It says this is the case for those who have previously given birth and those who are at low risk of complications.
The authors, from the University of Oxford, looked at 64,000 births between 2008 and 2010 from across England.
Both multiparous women and nulliparous women were included in the study to estimate the cost-effectiveness of alternative planned places of birth.
For multiparous women, planned birth in an obstetric unit was the most expensive option, with mean costs at £1142 per woman with planned birth at home the cheapest at £780 per woman.
For nulliparous women, a planned birth in a midwifery unit compared with planned birth in an obstetric unit was less expensive.
Planned birth at home was also cost saving but was associated with poorer outcomes for the baby.
The research, which forms part of the groundbreaking Birthplace
study, adds further evidence for the argument in favour or midwife-led units and home births.
Louise Silverton, RCM deputy general secretary, said: ‘This, and other research, points out the substantial benefits of midwife-led care; it is better for mothers and babies, it is better for midwives and it is better for the NHS.
‘However, we are still seeing 96% of births taking place in hospitals and this underlines the need to make a fundamental change in the way we deliver maternity services in this country.
‘The government constantly tells us it wants more for less, and this is a shining example of how that can be delivered.’
NICE has previously suggested that estimating the cost-effectiveness of alternative places of birth should be a priority area for research. The study looked at the costs of planned births in four settings: obstetric units, midwifery units located in the same hospital as an obstetric unit, free-standing midwifery units and home.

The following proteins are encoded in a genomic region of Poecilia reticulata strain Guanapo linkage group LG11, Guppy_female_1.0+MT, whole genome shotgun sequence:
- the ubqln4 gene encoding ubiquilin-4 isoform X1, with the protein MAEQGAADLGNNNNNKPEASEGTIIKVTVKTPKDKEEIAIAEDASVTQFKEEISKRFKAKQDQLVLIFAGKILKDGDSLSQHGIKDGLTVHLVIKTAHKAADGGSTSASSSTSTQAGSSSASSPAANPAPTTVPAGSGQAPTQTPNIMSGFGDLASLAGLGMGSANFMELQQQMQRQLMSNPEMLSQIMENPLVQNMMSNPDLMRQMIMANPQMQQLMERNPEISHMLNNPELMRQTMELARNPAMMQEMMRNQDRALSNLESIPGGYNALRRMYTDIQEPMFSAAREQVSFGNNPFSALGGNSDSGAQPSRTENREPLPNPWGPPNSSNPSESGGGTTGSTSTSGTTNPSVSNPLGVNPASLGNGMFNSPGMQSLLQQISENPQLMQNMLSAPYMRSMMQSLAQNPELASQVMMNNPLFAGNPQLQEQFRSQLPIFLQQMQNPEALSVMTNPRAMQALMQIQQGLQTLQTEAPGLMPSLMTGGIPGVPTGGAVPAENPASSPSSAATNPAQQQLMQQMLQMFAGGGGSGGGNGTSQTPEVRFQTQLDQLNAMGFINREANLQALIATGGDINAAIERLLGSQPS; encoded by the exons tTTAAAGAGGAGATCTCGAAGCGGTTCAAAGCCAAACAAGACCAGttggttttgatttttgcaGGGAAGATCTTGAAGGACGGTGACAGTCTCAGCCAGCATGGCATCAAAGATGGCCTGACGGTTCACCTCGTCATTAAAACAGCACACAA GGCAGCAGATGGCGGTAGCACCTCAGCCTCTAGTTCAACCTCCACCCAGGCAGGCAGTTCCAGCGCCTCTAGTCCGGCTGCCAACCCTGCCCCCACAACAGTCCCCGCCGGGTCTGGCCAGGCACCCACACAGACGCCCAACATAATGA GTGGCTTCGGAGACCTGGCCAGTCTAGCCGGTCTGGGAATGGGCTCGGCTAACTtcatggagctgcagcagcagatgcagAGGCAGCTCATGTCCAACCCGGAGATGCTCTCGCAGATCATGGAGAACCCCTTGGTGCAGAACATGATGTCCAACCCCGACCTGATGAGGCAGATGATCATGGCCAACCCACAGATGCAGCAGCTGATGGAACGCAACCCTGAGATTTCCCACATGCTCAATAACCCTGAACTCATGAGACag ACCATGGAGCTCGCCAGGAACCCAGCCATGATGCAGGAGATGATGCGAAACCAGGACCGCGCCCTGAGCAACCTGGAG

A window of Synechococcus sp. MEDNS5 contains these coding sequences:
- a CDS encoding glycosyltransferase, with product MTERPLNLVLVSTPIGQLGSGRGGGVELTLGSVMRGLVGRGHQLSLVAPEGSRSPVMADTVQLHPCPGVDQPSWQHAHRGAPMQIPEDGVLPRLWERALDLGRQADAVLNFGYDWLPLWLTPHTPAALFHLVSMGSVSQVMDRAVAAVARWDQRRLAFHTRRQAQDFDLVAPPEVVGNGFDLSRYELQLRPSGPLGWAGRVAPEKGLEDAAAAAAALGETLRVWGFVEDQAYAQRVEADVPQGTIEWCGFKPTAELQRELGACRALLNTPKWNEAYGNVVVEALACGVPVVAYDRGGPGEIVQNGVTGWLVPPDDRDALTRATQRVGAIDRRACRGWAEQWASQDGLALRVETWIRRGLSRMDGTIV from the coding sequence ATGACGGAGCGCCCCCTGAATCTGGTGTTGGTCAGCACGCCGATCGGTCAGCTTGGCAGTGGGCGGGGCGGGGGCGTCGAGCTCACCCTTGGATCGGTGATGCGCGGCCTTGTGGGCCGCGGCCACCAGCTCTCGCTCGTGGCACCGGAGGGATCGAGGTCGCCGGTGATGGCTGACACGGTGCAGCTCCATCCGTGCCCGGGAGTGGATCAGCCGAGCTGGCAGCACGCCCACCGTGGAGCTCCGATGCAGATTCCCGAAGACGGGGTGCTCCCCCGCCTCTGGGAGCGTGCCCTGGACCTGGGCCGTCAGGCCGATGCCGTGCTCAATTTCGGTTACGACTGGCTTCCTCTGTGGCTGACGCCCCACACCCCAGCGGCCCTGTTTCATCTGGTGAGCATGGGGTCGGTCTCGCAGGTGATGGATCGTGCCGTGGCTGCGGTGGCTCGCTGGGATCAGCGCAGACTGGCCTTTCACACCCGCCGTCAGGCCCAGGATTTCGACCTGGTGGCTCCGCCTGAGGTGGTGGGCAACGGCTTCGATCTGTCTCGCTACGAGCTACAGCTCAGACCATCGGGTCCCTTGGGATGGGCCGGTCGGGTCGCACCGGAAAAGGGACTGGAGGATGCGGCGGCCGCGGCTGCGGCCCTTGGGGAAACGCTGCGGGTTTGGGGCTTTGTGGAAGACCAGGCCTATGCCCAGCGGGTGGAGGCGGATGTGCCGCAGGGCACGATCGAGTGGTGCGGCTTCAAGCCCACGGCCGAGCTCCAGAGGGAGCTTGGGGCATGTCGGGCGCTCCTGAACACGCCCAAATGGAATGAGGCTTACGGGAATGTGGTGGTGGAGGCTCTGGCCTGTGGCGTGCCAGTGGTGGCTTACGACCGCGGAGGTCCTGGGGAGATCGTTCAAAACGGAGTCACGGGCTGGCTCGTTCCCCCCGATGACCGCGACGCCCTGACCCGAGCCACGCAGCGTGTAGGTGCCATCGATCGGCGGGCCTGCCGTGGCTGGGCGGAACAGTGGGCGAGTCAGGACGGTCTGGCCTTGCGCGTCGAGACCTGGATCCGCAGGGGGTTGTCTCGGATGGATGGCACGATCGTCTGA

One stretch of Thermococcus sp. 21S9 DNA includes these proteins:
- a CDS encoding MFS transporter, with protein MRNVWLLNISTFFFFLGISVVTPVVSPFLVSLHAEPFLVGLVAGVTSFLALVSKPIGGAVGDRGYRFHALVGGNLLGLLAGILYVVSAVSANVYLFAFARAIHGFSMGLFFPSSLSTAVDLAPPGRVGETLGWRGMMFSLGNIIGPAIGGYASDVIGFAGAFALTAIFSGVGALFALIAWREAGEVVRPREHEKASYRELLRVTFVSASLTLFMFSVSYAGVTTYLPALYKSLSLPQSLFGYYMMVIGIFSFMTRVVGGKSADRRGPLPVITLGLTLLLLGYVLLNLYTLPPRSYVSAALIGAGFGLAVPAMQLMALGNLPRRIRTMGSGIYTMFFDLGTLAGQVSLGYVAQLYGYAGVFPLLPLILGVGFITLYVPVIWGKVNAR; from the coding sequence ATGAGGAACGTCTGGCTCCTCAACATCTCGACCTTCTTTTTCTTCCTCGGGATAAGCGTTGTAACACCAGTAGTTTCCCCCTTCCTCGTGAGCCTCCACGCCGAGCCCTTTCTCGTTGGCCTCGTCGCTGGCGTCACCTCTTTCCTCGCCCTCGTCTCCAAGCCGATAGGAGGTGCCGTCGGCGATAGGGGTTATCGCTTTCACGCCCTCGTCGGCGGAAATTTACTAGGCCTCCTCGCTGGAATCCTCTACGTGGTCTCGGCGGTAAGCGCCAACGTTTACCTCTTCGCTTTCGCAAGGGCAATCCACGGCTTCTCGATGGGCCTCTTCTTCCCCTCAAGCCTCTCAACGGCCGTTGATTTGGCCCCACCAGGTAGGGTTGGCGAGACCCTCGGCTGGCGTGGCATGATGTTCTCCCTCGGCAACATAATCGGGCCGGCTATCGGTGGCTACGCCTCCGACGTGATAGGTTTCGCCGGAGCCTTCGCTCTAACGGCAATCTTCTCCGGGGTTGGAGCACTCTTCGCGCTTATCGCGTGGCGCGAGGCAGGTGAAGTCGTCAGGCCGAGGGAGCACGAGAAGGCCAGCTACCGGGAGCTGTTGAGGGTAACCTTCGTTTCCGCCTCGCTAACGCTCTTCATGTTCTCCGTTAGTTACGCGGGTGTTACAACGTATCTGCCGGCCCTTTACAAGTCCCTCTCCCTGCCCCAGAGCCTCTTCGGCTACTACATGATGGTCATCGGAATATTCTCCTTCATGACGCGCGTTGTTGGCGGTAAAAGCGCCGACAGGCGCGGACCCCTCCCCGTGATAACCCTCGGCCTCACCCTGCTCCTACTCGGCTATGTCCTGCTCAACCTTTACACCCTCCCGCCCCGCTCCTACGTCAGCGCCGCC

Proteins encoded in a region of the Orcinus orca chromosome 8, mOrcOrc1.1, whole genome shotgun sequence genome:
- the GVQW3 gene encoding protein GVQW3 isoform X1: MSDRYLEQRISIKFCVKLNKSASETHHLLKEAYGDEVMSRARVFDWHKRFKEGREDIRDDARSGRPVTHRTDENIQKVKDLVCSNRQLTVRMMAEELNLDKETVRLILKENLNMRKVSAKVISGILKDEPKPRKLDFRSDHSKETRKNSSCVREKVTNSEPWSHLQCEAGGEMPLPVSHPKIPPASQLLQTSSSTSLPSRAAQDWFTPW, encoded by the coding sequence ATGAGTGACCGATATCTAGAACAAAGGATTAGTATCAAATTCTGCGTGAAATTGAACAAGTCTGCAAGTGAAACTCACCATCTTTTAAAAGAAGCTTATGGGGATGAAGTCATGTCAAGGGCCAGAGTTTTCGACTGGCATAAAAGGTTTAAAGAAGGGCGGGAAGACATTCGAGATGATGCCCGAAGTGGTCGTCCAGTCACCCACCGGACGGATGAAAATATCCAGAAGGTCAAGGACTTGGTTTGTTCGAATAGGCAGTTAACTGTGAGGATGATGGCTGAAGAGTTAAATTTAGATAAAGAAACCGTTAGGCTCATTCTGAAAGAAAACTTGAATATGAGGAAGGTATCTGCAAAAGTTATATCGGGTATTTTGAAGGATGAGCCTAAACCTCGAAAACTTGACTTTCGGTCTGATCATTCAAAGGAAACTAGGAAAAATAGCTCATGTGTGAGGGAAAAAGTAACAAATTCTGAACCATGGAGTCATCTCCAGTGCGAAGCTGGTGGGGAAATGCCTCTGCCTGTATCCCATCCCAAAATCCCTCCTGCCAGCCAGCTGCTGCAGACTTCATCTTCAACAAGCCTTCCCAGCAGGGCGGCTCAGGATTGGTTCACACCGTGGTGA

It assessed NHS costs associated with the birth itself – for example, midwifery care during labour and immediately after the birth.
It also included the cost of pain relief and medical care and procedures, and the cost of any stay in hospital, midwifery unit, or neonatal unit immediately after the birth either by the mother or the baby. The costs for planned home and midwifery unit births took account of interventions and treatment that women and babies received if they were transferred into hospital during labour or after the birth.
The authors conclude that the most cost effective place of birth for multiparous women is at home.
This is also true for nulliparous women, but they stress there is a slightly higher risk of a poor outcome for the baby.
Co-author of the study, Liz Schroder, said: ‘At the time of the study, only half of the NHS Trusts in England provided women with access to a midwifery unit, and occupancy levels were often low.
‘The findings of the Birthplace
study may encourage women – particularly women having a second or subsequent baby – to request an ‘out of hospital’ birth.
‘And the potential for cost savings could make offering women more choice an attractive option for the NHS.’
The study is published on the BMJ